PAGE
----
As is the case for human and animal diseases, a knowledge of the epidemiology of plant disease can provide important information for its treatment and control, and can lead to the development of forecasting systems [see Shaw 2001; Zadoks and Schein 1979]. In the case of fungal plant diseases, particularly those affecting agricultural crops, the two main areas that need to be determined are the mechanism of spread of the disease, and the specificity and host range of the infecting organism. Fungi are transmitted to, and between, plants by a number of different mechanisms. Many fungi are spread through the soil, some growing from previously infected debris in or above the soil. Others can be transmitted as spores and other propagules through water droplets, or directly as airborne particles. Some plant pathogens may exist on secondary hosts, such as Fusarium oxysporum (Armstrong and Armstrong 1958) or on weeds [see Terry and Parker (2001)]. If these hosts are present in or near a crop, they may then act as a reservoir that allows a crop disease to be carried over successive plantings. A few plant pathogenic fungi such as Ophiostoma species [see Brasier (1991)] can be spread by insects and other vectors, and some such as Sclerospora graminicola (Shetty et al. 1980) remain in the seeds of infected plants, and cause disease in subsequent generations. If the mechanism of transmission is known, this knowledge may be important in the development of control or treatment strategies. Such knowledge is particularly important in the selection of planting material, the preparation and maintenance of planting areas, and the establishment of crop successions and rotation [see Maude (1996)].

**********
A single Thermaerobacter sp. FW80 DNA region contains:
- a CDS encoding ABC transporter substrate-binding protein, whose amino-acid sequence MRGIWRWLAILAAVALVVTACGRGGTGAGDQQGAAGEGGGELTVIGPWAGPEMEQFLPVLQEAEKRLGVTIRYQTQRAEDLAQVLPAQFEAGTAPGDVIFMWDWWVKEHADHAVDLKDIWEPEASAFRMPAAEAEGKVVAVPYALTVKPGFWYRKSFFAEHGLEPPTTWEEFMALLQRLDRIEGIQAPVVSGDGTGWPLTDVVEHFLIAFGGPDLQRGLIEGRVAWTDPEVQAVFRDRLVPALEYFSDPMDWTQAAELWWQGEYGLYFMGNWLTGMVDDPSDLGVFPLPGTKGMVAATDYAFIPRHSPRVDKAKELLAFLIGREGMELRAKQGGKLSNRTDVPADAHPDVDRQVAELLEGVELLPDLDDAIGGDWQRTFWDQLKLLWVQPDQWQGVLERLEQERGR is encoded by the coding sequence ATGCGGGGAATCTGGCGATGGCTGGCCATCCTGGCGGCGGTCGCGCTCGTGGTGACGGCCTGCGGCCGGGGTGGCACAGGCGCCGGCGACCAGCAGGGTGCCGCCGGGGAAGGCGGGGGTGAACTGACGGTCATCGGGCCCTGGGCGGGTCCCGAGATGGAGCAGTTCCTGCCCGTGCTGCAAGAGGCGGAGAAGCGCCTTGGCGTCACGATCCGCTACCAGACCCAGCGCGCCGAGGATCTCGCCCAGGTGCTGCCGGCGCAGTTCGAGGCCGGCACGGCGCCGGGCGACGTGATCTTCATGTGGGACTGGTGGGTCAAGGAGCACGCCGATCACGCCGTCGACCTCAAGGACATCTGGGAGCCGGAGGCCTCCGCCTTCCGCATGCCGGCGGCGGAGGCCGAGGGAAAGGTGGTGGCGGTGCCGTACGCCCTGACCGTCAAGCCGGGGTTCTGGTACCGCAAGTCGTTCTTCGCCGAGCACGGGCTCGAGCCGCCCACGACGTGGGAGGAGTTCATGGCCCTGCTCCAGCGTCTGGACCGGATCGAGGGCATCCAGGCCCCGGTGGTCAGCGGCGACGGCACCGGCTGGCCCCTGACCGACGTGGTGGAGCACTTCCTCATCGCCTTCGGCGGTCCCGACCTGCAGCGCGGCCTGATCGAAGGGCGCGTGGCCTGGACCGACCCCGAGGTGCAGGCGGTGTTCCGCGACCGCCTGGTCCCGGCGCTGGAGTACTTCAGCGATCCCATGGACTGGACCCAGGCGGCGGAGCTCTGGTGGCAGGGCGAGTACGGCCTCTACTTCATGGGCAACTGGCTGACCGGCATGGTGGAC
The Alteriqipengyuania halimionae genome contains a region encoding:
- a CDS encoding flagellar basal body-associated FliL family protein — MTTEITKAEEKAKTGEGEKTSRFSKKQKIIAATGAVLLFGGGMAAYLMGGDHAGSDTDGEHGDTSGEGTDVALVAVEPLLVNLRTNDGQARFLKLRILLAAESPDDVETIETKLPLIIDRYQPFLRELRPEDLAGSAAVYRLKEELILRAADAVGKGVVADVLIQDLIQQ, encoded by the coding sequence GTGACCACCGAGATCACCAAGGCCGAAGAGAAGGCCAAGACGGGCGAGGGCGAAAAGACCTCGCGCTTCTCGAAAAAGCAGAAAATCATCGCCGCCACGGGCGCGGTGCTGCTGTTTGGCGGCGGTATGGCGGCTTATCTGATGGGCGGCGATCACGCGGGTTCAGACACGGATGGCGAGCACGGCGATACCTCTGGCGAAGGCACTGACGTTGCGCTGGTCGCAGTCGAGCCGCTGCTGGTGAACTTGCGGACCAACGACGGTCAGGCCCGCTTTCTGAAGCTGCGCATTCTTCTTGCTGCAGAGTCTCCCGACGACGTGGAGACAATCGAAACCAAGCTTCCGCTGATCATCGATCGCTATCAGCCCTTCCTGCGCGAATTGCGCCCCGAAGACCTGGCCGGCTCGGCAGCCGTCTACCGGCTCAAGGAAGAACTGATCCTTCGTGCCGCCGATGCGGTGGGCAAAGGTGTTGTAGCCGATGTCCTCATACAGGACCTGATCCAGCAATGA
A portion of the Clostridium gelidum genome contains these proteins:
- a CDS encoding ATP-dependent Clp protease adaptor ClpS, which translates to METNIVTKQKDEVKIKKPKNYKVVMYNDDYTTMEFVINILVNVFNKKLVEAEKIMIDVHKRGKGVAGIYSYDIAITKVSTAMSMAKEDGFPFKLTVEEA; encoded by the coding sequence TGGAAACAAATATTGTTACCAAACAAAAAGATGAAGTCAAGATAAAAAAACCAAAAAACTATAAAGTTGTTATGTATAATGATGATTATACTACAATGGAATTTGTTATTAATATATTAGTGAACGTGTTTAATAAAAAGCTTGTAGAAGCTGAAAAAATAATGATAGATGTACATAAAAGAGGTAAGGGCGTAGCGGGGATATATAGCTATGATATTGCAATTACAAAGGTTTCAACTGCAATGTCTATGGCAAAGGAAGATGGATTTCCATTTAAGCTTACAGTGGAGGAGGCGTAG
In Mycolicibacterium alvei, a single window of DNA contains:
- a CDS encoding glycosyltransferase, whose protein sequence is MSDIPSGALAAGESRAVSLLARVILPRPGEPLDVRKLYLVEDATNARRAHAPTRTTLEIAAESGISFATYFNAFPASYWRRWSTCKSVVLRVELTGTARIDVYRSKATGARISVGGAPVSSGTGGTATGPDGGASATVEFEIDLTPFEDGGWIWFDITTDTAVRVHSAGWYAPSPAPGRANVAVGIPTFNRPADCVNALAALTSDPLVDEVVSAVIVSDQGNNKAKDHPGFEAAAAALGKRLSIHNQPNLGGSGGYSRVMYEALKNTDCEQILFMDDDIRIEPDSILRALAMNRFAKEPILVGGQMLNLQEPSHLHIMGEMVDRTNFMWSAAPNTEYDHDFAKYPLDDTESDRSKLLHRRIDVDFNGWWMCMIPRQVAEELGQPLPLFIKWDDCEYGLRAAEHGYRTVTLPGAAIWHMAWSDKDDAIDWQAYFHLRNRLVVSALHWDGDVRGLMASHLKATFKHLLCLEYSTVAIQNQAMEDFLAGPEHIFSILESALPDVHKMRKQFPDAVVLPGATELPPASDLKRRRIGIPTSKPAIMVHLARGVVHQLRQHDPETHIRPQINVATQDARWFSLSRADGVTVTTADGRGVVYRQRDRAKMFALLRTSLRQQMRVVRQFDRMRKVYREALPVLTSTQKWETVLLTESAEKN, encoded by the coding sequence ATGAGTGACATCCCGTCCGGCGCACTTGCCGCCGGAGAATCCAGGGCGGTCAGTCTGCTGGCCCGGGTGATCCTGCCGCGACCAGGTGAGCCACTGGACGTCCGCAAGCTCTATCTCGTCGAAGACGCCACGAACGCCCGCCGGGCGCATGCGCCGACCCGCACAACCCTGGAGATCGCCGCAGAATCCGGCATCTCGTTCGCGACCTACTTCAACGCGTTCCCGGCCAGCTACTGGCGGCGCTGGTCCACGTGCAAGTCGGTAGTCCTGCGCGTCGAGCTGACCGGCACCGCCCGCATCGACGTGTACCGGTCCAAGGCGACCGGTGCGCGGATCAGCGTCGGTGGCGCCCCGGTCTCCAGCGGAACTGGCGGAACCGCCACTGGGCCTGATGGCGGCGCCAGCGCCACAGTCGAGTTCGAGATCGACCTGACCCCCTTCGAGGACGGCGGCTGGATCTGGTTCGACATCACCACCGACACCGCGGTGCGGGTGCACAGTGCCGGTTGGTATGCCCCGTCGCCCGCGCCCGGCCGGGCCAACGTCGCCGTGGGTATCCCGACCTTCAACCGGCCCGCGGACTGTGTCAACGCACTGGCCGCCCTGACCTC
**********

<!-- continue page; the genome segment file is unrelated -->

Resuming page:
In addition to knowledge of the mode of transmission of a plant pathogen, it is also important to be able to determine exactly what is being transmitted in terms of fungal populations. In some cases a single fungal species may consist of a number of different host specific populations. An example of this is the vascular wilt pathogen F. oxysporum, where around 170 different forms (referred to as special forms) have been identified. Each of these special forms shows preferential or specific pathogenicity to different hosts, and so F. oxysporum special form cubense will cause vascular wilt of banana, but would not be expected to cause significant disease on oil palm. Therefore, in order to monitor what fungi are present, and may pose a risk to a crop, it is necessary to know specific details of their pathogenicity. This situation becomes further complicated if there are subpopulations within the pathogen that show differential pathogenicity, either in terms of the degree of damage or the particular cultivars attacked. Such populations are generally described as races, and the ability to differentiate these can make a significant difference to their control. A further factor in considering populations in fungal plant pathogens is whether the population is comprised of meiotic or mitotic forms. Some pathogenic fungi, such as Fusarium species, occur almost exclusively in a mitotic (or imperfect) form. In this state, the variability within the population can be assumed to be relatively low, particularly if the disease is the result of a single introduction. Some fungal pathogens, such as Phytophthora and the rusts and smuts, are however present on the plant in a meiotic (or perfect) form, and this allows for variability to be introduced into the population at each generation [for example see Duncan et al. (1998)].
Was this article helpful?